South Texas Conjunto Association to present at MOSTHistory Dec. 17

With its strong connections to the working class, conjunto music has greatly influenced the culture of South Texas. Lupe Saenz from the South Texas Conjunto Association will present a program about the history of conjunto music during the Sunday Speaker Series Dec. 17 at 2 p.m.

Conjunto music was born in the Rio Grande Valley during the settlement and development of many towns growing along the railroads as the tracks crossed the Rio Grande Valley in the 1920s. The presentation will explain the beginnings and the evolution of conjunto music in South Texas including how it spread among the migrant field workers.  In addition, Saenz  will share examples of the music as it evolved and credit those pioneers who are responsible for creating the genre, including Narciso Martinez.

During his school years in the mid-1960s, Saenz worked at KSOX 1240 AM. In 1998, after many decades in public education at Weslaco ISD and Donna ISD, he founded the South Texas Conjunto Association. Since then, he’s written, produced and directed conjunto culture documentaries and television shows. Saenz currently lives in Weslaco.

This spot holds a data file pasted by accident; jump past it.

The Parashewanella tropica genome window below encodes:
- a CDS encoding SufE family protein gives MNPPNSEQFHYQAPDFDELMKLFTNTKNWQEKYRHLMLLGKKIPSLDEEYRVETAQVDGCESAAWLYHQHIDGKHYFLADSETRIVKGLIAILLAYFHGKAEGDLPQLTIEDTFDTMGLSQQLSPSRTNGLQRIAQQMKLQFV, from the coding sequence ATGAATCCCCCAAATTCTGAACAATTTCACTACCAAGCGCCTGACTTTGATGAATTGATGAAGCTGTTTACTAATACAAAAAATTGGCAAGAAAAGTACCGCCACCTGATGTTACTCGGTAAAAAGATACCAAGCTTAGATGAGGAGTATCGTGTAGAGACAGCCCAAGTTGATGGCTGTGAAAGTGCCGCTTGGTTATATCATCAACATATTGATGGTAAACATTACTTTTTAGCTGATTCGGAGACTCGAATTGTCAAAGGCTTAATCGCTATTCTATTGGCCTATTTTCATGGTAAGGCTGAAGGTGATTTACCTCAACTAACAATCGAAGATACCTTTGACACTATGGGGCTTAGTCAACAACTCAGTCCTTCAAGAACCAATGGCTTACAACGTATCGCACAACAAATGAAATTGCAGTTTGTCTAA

Sunday Speakers Series is included in the fee for regular museum admission. FRIENDS of the Museum are admitted free as a benefit of FRIENDship.

This program is made possible with generous support from the Carmen C. Guerra Endowment. Mrs. Guerra was deeply committed to supporting educational opportunities in the Rio Grande Valley. This named endowment was created at the museum by her family to honor her memory and to continue her commitment to providing opportunities for education to the community.

About Museum of South Texas History
The Museum of South Texas History is accredited by the American Alliance of Museums. It is located in downtown Edinburg at 200 North Closner Boulevard on the Hidalgo County Courthouse square. Hours of operation are from   1 p.m.–5 p.m. Sunday and 10 a.m.–5 p.m. Tuesday–Saturday. Founded in 1967 as the Hidalgo County Historical Museum in the 1910 Hidalgo County Jail, the museum has grown over the decades through a series of expansions to occupy a full city block. In 2003 following the completion of a 22,500 square foot expansion, the museum was renamed the Museum of South Texas History to better reflect its regional scope. Today, the museum preserves and presents the borderland heritage of South Texas and Northeastern Mexico through its permanent collection and the Margaret H. McAllen Memorial Archives and exhibits spanning prehistory through the 20th century. For more information about MOSTHistory, including becoming a FRIEND, visit, like us on Facebook, follow on Twitter, find on Google+ or call +1-956-383-6911.